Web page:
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Condition/Disorder Synonyms

  • Meningitis

  • Haemophilus meningitis

  • Hemophilus meningitis

ICD-9-CM Codes

  • 320 Bacterial meningitis

  • 320.0 Hemophilus meningitis

  • 321.0 Cryptococcal meningitis

  • 320.1 Pneumococcal meningitis

  • 320.2 Streptococcal meningitis

  • 320.3 Staphylococcal meningitis

  • 320.7 Meningitis in other bacterial diseases classified elsewhere

  • 320.89 Meningitis due to other specified bacteria

ICD-10-CM Codes

  • G00.9 Bacterial meningitis

  • A48.8 Meningitis in other bacterial diseases classified elsewhere

  • G00.8 Meningitis due to other specified bacteria

Preferred Practice Patterns

  • 5A: Primary prevention/risk reduction for loss of balance and falling1

  • 5C: Impaired motor function and sensory integrity associated with nonprogressive disorders of the central nervous system—congenital origin or acquired in infancy or childhood1

  • 5D: Impaired motor function and sensory integrity associated with nonprogressive disorders of the central nervous system—acquired in adolescence or adulthood1

  • 5I: Impaired arousal, range of motion (ROM), and motor control associated with coma, near coma, or vegetative state1

Key Features


  • Infection of the meninges of the brain and spinal cord caused by a spread of bacteria

  • Severity and extent causes a wide range of neurologic signs and symptoms, generally nonfocal in nature

Essentials of Diagnosis

  • Bacterial meningitis is rare.

  • Infection can result due to the following:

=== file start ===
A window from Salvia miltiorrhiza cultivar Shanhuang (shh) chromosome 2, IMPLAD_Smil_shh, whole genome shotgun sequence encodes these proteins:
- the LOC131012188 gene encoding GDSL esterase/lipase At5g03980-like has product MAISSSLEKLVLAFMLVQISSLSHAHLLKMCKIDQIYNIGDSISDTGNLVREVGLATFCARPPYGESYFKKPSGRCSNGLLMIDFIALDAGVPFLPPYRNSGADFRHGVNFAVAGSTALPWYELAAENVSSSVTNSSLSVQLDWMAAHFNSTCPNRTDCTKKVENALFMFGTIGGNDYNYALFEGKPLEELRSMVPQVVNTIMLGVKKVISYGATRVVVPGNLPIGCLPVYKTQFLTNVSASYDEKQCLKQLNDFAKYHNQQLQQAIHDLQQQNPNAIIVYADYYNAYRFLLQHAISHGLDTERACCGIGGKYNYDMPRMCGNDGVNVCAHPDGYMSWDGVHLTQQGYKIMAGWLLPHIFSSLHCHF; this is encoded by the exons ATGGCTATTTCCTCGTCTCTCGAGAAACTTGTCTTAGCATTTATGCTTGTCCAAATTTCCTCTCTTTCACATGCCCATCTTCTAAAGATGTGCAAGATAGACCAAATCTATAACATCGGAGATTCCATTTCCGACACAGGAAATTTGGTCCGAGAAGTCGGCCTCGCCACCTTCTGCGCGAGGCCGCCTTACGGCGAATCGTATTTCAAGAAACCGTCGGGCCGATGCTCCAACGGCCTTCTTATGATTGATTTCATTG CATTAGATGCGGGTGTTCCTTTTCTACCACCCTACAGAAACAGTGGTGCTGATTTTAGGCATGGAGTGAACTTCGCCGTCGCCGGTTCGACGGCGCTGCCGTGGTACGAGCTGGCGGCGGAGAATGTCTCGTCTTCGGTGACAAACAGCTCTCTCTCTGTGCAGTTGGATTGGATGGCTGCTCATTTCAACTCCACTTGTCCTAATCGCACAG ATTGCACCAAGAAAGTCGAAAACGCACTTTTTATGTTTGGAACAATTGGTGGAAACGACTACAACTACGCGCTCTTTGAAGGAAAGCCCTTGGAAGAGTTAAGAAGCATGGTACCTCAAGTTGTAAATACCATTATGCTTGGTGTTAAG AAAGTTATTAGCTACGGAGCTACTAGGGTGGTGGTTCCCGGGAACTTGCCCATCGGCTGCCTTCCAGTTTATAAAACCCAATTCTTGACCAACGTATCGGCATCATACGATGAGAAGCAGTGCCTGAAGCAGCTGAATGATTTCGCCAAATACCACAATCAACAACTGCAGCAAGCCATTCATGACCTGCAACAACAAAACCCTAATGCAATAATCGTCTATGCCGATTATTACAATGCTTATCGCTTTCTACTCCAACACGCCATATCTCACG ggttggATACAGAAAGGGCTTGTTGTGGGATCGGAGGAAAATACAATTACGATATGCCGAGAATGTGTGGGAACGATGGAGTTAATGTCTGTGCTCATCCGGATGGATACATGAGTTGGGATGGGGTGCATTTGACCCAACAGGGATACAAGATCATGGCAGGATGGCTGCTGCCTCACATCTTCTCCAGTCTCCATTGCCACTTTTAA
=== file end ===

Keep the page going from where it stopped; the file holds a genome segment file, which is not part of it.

• Onset of symptoms is very rapid and considered as a medical emergency.

  • Commonly nosocomial or iatrogenic.

  • No physical test distinguishes a bacterial from a viral infection; must rely on body fluid cultures.

  • If a central nervous system infection is suspected, the therapist should seek information regarding a potential source of infection or a condition that predisposed the patient to infection.

General Considerations

  • Bacterial meningitis is caused by a wide range of bacteria:

    • - Most common forms of meningitis include pneumococcal, influenza, and meningococcal worldwide; other bacteria cause meningitis but may be less common in some parts of the world.

    • - Hemophilus meningitis is caused by the Haemophilus influenzae bacteria (Hib).

      • Most common form of meningitis

      • Acquired most likely following an upper respiratory infection

      • Rare; mostly limited to secondary to vaccine


  • Approximately 3/100,000 in the United States; 500/100,000 in Africa2

Clinical Findings

Signs and Symptoms

  • Flu-like symptoms

  • Headache

  • Stiff neck

  • Skin rash

  • Change in mental status (confusion, delirium)

  • Fever or hypothermia

  • Malaise

  • Impaired heart, lung, liver, kidney function

  • Seizure, generalized convulsions

  • Sensory deficit/change

  • Motor deficit/change

  • With increased intracranial pressure, papilledema may develop

  • With prolonged infection, cranial nerves may become effected

Functional Implications

  • Loss of mobility temporarily with permanent loss possible

  • Loss of hearing/vestibular function in some cases

  • Loss of coordination (fine and gross motor) temporarily with ...

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